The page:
How to Read Animal Tracks

How to Read Animal Tracks
With the use of a field guide, you can successfully read animal tracks. The process takes careful observation of the tracks' different details and characteristics. By examining the tracks, you can figure out what animal made them and possibly even what the animal was doing while making the tracks.


Difficulty: Challenging

Things You’ll Need:
  • Measuring tape Field guide to animal tracks
  • Measuring tape
  • Field guide to animal tracks
Step 1
Search for animal tracks in the woods after a fresh snowfall and in places such as in the mud and sand along waterways. Take your field guide with to consult once you find some tracks.
Step 2
Count the number of toes in the tracks you discover. Look at them carefully to see if there are any claw marks extending from the toes.
Step 3
Measure the distance between each set of similar tracks and the tracks' depth for hints about the size and weight of the animal.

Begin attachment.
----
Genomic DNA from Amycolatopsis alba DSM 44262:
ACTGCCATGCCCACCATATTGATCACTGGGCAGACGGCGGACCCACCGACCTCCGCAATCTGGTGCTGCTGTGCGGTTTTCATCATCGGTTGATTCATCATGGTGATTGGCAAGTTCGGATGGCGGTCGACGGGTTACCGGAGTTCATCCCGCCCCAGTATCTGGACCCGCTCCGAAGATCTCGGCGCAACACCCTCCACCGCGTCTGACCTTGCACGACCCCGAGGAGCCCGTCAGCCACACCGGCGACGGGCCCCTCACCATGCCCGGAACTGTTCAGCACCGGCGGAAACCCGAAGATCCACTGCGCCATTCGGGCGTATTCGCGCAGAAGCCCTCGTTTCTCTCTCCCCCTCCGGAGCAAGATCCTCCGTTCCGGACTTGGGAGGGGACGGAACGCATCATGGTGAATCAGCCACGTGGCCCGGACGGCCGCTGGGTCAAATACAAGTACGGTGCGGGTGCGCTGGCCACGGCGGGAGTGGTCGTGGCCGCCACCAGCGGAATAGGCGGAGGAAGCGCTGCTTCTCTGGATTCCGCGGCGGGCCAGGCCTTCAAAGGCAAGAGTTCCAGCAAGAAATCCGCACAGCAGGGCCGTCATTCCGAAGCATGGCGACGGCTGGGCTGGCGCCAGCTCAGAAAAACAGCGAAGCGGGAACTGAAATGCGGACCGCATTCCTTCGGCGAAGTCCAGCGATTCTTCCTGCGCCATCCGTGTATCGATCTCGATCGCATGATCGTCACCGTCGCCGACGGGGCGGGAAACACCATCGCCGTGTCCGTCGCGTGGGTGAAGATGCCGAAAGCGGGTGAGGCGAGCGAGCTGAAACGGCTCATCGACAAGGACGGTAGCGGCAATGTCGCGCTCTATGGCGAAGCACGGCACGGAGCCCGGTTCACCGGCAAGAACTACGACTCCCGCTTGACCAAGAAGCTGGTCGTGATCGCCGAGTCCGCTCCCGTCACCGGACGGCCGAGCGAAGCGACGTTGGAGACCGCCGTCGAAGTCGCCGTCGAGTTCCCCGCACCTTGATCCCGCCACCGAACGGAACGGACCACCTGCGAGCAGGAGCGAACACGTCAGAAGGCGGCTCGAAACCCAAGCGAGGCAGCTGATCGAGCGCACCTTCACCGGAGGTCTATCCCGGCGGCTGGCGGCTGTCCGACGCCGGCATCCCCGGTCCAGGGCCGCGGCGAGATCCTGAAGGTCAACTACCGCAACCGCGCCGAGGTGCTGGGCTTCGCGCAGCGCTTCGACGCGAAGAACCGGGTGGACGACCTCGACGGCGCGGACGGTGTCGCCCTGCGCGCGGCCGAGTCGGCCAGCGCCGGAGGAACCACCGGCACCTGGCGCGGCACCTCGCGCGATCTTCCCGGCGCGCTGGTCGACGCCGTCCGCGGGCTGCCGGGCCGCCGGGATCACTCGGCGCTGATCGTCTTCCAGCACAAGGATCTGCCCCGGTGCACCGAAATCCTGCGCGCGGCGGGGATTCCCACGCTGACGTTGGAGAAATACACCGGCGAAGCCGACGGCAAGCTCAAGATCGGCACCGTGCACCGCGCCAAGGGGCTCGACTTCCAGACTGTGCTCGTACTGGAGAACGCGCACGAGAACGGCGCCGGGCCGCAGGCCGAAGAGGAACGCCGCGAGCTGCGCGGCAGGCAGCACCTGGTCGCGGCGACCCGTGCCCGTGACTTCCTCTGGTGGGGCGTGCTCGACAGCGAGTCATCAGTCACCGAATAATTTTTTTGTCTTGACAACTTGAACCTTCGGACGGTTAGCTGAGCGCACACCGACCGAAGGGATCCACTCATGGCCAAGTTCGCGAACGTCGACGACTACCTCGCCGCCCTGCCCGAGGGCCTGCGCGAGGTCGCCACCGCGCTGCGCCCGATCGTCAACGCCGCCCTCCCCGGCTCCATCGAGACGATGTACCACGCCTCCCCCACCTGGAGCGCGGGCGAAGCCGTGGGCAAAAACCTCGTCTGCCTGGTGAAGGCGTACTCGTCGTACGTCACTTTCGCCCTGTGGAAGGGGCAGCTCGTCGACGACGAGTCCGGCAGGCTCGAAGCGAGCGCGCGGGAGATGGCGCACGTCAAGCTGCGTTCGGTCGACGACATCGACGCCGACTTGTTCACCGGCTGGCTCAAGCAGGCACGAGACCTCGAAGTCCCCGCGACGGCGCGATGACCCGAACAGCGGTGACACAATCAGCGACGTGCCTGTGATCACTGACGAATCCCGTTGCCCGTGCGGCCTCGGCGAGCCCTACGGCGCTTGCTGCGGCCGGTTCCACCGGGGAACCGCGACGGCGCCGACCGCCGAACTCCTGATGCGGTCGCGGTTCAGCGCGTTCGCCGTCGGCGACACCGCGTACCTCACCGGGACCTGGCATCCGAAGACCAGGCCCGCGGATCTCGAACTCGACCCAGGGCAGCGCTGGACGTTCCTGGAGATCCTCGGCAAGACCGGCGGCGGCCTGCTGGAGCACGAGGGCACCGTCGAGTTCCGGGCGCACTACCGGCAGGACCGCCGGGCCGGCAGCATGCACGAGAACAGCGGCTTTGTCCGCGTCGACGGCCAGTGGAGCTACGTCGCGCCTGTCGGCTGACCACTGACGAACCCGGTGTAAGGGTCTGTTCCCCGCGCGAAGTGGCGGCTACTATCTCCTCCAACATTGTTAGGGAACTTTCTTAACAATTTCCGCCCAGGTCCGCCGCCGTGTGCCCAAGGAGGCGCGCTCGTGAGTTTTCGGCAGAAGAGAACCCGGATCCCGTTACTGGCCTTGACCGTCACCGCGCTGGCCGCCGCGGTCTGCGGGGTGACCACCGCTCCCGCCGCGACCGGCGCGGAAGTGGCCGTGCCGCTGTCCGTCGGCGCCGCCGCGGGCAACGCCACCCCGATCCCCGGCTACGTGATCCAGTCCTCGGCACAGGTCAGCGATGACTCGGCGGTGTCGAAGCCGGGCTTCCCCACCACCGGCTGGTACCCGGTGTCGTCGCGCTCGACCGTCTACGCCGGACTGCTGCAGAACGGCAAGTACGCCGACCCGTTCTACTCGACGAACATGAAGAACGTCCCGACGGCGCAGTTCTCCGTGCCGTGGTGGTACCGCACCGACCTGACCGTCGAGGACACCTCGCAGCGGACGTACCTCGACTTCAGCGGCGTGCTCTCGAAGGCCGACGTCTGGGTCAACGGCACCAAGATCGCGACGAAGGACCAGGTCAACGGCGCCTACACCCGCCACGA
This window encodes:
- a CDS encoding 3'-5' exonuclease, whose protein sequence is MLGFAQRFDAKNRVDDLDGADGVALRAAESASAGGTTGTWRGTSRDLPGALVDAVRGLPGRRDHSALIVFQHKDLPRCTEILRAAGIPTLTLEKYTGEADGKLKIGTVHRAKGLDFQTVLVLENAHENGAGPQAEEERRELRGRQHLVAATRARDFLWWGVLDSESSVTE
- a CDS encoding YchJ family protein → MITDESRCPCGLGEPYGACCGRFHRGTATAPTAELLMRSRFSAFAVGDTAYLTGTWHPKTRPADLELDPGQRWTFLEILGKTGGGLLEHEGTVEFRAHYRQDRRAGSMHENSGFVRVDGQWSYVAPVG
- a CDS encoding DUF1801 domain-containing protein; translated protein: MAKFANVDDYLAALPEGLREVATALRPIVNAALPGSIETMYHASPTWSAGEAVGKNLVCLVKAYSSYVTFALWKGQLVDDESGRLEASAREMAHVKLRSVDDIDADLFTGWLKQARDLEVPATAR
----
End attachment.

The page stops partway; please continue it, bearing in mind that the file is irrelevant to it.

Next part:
Step 4
Observe the tracks closely to see if they are side by side or one on top of another. See if they indicate whether the animal took a direct route or a meandering one through the countryside.
Step 5
Take note of the habitat in which you found the tracks as this can give you a clue as to the type of animal that left them.
Step 6
Look for signs such as animal scat, diggings, feathers or bones that can indicate what the animal may have been doing.

Tips & Warnings

Purchase a field guide that contains tracks of animals who live in the part of the United States you are in to eliminate species that are not indigenous to the area.

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